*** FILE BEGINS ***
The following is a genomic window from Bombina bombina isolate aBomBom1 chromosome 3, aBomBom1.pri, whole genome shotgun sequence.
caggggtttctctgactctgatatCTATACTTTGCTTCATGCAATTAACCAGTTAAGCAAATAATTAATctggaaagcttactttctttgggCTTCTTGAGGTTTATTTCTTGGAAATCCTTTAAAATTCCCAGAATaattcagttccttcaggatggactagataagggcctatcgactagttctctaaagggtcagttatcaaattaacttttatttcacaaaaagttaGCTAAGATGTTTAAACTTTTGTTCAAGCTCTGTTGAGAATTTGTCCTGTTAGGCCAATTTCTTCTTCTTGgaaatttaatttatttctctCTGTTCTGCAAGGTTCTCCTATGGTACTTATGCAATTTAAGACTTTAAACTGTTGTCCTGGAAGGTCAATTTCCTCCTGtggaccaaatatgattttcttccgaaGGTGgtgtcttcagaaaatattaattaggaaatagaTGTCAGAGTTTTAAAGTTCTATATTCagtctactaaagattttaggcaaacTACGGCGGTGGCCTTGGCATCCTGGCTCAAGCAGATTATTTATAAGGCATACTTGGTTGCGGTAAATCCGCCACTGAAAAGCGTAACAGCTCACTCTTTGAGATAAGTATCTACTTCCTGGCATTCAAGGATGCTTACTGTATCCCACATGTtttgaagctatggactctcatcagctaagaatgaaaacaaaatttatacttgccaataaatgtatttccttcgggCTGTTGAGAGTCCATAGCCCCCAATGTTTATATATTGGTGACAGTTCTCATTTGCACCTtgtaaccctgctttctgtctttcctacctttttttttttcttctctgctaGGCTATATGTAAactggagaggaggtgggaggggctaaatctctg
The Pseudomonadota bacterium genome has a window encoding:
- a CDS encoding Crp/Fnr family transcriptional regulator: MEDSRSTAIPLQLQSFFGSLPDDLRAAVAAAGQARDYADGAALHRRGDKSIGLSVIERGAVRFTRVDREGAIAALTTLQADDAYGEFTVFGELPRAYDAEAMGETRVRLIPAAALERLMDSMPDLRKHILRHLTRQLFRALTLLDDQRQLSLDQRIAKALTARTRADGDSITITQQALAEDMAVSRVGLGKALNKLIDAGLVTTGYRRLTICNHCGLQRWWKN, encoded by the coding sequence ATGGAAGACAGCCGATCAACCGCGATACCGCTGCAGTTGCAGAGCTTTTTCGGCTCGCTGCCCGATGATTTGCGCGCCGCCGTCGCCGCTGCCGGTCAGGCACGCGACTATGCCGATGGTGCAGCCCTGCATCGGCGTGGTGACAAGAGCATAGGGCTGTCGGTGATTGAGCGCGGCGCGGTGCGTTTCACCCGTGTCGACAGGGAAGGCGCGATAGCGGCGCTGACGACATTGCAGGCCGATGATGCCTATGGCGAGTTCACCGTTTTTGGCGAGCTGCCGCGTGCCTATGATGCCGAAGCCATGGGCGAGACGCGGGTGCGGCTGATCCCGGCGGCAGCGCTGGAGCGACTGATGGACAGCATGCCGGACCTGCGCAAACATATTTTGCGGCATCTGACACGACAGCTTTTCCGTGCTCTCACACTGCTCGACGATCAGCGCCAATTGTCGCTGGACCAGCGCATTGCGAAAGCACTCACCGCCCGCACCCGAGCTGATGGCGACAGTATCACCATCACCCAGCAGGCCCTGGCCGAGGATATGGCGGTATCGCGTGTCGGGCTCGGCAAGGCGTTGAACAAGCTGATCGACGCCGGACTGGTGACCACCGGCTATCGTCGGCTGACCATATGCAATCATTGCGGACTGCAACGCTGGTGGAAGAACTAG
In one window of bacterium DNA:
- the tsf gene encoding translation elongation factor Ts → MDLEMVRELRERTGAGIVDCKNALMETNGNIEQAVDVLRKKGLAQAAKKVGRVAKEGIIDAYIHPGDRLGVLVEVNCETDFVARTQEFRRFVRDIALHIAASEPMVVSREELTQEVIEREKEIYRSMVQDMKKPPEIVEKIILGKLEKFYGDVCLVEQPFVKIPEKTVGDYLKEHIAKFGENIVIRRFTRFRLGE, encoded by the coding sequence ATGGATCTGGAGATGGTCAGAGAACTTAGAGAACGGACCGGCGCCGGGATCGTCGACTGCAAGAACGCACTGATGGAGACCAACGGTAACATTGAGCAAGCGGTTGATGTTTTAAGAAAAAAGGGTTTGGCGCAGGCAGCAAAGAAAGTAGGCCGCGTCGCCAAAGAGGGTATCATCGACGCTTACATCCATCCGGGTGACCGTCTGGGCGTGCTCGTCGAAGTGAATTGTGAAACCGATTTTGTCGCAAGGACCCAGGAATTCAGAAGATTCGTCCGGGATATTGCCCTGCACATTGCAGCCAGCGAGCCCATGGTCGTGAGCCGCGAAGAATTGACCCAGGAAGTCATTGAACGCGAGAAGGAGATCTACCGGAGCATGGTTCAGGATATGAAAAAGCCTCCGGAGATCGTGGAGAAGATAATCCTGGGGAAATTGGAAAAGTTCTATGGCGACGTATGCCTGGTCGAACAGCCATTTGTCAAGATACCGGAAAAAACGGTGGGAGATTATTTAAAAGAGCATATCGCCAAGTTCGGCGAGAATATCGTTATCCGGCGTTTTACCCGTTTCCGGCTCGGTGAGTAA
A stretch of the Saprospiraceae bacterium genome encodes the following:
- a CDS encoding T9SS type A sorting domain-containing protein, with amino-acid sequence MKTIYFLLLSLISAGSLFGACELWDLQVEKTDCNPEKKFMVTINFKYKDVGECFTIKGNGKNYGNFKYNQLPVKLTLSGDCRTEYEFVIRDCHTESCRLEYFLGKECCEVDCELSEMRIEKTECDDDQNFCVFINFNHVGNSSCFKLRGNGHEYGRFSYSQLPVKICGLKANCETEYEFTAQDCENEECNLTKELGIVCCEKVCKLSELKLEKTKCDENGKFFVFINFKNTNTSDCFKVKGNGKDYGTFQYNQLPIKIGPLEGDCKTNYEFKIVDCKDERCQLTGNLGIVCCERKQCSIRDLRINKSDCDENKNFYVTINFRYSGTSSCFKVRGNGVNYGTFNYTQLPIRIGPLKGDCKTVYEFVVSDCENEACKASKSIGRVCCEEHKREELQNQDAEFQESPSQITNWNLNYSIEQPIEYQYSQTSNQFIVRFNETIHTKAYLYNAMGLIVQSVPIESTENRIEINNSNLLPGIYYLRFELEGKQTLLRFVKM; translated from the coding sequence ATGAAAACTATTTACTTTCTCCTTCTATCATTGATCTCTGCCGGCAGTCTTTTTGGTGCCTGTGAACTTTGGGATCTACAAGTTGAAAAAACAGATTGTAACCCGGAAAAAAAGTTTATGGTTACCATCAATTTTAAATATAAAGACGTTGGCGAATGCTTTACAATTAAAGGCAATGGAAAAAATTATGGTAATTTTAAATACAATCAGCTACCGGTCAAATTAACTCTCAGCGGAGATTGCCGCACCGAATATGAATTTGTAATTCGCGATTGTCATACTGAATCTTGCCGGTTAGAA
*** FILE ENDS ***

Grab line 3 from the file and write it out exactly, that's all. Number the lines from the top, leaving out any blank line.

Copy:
The Pseudomonadota bacterium genome has a window encoding: